Where'd you find mii-tool? It doesn't seem to be part of the SuSE 9.3
    distro and the first several google hits don't appear to include a download
    site.

    James Guest

  11. #11

    Default Re: Diagnosing network slowness: server or network?

    In comp.unix.admin James Knott <com>: 
     [/ref]
     

    Dunno, tossed suse ages ago, after getting constantly ed-off
    by this distro. Haven't used any other Linux distro as
    annoying, while dog slow.

    On RH and alike it comes with the net-tools package. Perhaps it
    has just been renamed by suse, who knows? Wouldn't surprise me,
    there's nothing they don't muck up.

    --
    Michael Heiming (X-PGP-Sig > GPG-Key ID: EDD27B94)
    mail: echo qr | perl -pe 'y/a-z/n-za-m/'
    #bofh excuse 187: Reformatting Page. Wait...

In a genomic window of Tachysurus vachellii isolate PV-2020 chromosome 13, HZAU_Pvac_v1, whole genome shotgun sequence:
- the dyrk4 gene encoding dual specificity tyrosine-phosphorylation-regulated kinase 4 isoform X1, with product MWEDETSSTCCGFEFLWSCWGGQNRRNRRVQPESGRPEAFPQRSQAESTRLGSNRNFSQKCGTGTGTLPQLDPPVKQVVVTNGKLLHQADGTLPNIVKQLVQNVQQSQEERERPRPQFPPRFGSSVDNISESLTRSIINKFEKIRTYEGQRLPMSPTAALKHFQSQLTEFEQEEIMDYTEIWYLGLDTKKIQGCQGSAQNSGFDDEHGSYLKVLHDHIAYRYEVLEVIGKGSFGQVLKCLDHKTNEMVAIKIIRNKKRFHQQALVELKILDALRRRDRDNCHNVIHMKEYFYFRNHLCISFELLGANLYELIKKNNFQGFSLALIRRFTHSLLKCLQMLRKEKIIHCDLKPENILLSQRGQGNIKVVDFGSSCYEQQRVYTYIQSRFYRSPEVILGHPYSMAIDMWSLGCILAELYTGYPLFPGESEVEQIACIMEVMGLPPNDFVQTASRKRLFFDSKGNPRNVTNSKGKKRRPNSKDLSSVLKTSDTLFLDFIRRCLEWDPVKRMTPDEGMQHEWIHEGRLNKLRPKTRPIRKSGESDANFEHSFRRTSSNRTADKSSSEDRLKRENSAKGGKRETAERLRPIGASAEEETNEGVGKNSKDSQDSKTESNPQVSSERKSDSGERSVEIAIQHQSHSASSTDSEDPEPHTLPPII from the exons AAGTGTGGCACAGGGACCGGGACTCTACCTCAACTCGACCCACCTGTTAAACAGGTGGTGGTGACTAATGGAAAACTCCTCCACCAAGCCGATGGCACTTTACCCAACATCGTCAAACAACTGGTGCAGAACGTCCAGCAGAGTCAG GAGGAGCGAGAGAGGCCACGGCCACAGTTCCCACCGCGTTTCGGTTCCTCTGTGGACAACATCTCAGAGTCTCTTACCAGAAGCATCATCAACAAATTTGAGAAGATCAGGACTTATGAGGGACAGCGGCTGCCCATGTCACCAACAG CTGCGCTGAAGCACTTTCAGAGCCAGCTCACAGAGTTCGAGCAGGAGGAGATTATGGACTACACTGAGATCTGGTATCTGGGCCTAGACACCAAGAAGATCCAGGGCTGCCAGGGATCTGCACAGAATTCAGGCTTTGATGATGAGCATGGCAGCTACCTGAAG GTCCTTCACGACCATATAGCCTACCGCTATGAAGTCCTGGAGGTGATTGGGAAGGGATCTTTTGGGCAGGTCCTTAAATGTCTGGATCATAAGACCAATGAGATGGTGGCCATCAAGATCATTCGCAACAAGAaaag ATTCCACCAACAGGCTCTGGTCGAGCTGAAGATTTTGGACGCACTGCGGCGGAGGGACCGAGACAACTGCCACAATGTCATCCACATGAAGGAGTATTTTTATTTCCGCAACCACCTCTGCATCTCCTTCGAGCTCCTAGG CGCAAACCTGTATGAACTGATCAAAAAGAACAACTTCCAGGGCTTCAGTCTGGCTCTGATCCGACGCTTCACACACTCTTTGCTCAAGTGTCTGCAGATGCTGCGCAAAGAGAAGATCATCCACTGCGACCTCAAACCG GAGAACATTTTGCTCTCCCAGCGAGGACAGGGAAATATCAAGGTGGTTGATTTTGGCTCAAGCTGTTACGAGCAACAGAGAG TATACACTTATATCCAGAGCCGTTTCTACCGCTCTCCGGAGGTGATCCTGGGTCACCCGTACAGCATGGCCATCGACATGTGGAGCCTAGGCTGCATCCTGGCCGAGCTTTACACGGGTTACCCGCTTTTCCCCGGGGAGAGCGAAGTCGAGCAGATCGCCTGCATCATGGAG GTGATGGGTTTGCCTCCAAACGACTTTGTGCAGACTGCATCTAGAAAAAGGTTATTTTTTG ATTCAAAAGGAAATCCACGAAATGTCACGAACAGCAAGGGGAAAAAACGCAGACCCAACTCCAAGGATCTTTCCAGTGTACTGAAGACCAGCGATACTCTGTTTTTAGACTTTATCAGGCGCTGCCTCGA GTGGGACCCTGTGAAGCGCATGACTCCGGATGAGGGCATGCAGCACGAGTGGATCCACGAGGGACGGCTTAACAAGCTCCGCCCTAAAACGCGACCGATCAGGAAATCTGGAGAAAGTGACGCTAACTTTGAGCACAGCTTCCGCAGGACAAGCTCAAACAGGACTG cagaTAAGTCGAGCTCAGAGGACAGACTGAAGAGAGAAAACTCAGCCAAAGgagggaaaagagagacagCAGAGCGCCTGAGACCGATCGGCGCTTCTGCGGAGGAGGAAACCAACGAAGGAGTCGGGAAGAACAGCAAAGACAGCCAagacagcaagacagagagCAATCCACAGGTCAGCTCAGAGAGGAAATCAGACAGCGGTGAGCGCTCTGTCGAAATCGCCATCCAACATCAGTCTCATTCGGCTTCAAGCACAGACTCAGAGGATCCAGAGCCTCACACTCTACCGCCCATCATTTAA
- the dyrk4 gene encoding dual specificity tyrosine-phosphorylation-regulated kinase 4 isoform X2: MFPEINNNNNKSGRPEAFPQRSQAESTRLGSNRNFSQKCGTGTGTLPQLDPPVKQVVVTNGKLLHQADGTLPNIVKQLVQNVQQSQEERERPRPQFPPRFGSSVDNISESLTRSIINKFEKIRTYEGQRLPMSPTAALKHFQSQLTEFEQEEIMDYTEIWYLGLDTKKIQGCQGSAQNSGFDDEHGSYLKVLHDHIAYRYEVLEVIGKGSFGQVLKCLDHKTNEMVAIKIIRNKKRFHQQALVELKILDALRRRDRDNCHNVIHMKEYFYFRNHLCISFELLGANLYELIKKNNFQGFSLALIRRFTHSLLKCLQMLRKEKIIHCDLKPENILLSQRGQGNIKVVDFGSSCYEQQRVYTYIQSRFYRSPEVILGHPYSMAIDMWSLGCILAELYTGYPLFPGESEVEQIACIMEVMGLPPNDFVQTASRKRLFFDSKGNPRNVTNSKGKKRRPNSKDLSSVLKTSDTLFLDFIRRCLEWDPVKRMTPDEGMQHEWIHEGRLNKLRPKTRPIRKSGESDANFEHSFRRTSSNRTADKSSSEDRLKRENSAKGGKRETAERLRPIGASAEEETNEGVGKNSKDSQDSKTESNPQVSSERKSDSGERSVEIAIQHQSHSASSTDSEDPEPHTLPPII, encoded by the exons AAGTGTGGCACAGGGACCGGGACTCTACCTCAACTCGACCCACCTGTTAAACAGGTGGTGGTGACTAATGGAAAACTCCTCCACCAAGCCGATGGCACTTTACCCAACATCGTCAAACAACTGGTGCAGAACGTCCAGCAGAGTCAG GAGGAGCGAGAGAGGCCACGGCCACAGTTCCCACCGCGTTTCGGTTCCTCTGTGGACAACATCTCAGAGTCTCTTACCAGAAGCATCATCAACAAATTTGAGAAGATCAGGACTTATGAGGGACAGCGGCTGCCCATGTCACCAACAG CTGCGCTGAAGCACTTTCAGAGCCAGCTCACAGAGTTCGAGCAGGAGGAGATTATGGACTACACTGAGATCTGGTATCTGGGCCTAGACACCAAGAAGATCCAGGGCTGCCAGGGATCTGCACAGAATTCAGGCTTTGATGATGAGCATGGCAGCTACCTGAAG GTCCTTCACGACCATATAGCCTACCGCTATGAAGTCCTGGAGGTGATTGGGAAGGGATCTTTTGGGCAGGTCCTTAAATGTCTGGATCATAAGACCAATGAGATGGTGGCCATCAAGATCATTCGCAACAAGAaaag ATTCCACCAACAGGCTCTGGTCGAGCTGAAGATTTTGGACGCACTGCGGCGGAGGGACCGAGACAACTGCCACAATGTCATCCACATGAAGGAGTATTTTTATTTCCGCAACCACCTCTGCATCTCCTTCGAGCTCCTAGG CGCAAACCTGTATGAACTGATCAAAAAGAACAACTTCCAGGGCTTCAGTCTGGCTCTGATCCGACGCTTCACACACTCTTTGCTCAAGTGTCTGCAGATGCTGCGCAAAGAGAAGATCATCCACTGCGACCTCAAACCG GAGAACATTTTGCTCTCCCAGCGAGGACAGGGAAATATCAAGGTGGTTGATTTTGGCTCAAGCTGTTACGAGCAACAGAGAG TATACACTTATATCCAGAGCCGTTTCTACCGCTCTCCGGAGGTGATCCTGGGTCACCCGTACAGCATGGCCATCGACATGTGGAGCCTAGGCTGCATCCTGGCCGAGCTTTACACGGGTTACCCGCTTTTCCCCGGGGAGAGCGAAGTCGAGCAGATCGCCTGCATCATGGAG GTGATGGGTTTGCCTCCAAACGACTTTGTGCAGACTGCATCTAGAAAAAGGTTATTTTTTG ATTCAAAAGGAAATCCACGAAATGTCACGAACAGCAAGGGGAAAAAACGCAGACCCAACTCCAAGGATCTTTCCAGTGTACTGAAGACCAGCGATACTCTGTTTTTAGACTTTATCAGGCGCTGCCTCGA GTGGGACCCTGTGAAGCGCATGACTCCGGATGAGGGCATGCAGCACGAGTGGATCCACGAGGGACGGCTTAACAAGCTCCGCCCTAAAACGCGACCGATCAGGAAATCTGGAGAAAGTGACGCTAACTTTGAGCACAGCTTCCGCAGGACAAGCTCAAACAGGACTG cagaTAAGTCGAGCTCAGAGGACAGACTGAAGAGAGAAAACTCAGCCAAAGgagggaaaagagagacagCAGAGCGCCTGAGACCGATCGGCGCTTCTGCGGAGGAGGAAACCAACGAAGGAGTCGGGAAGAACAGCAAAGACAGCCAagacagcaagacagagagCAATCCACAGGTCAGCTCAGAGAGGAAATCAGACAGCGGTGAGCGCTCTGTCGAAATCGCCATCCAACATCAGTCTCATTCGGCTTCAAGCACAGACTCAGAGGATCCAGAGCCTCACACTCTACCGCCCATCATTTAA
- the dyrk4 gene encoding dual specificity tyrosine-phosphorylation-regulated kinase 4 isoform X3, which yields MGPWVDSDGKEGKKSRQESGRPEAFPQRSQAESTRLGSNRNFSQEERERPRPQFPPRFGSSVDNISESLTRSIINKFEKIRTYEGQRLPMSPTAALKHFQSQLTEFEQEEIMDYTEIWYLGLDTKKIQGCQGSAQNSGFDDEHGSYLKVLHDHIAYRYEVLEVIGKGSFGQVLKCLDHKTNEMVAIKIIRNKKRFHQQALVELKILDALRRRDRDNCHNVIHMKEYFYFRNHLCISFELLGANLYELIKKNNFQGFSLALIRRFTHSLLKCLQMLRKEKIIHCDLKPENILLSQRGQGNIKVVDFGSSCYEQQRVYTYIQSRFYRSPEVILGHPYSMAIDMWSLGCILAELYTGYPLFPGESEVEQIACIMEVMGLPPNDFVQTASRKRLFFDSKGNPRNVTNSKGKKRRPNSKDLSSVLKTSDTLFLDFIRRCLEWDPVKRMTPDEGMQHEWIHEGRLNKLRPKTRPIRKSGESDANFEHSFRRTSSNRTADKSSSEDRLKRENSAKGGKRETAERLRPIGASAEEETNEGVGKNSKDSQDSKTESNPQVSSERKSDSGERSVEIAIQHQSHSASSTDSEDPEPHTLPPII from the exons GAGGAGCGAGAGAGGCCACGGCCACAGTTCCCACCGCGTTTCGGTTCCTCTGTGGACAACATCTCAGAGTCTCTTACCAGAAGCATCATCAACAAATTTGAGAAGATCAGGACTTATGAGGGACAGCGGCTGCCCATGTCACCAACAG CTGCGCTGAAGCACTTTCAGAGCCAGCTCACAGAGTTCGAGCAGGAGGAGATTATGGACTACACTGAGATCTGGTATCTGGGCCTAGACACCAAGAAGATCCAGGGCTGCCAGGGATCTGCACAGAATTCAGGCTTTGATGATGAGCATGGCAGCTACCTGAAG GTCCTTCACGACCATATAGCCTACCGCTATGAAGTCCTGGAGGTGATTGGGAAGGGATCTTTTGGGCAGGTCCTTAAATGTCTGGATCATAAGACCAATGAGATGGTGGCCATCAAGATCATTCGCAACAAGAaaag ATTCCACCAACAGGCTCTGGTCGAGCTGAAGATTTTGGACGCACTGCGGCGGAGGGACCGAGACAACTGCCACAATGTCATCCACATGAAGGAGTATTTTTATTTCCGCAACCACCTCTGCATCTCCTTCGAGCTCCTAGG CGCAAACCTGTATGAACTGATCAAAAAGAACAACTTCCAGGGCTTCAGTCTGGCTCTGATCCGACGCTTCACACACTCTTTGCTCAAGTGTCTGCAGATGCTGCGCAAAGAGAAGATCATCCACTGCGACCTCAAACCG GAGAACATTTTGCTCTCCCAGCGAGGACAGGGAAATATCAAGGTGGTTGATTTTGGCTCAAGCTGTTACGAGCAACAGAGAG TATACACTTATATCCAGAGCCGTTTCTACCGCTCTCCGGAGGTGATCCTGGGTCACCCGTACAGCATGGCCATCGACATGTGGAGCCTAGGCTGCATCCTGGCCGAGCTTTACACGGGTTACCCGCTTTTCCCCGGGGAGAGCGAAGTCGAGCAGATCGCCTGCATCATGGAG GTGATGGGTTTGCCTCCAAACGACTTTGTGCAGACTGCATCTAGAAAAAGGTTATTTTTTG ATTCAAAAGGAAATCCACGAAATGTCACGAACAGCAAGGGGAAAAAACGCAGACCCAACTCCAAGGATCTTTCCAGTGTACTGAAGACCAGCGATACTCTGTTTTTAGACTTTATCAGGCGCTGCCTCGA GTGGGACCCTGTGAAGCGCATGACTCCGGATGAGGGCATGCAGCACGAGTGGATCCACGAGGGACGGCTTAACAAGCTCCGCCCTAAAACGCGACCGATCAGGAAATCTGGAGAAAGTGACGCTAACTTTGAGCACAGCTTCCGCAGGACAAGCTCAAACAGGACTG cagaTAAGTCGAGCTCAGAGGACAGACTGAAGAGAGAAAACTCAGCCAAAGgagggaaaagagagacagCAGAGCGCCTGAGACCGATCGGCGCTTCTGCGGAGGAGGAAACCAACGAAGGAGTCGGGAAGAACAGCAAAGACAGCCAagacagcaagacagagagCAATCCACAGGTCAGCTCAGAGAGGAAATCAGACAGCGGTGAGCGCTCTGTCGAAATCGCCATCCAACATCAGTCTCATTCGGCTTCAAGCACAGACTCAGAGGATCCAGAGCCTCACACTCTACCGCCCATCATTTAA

Michael Guest

  12. #12

    Default Re: Diagnosing network slowness: server or network?

    On Sat, 25 Jun 2005 07:14:07 -0400, James Knott wrote: 

    I can't tell for SUSE, but on Debian, it's in the net-tools package.

    You can find the original source code here:
    http://www.tazenda.demon.co.uk/phil/net-tools/

    Mirko
    Mirko Guest

  13. #13

    Default Re: Diagnosing network slowness: server or network?


    "sinister" <invalid> wrote in message
    news:ysTue.3894$.. 

    Looks like it was a switched that needed readjusting.

    (Why didn't the network guys working for us think of that, say, 6 weeks ago?
    Got me...)


    sinister Guest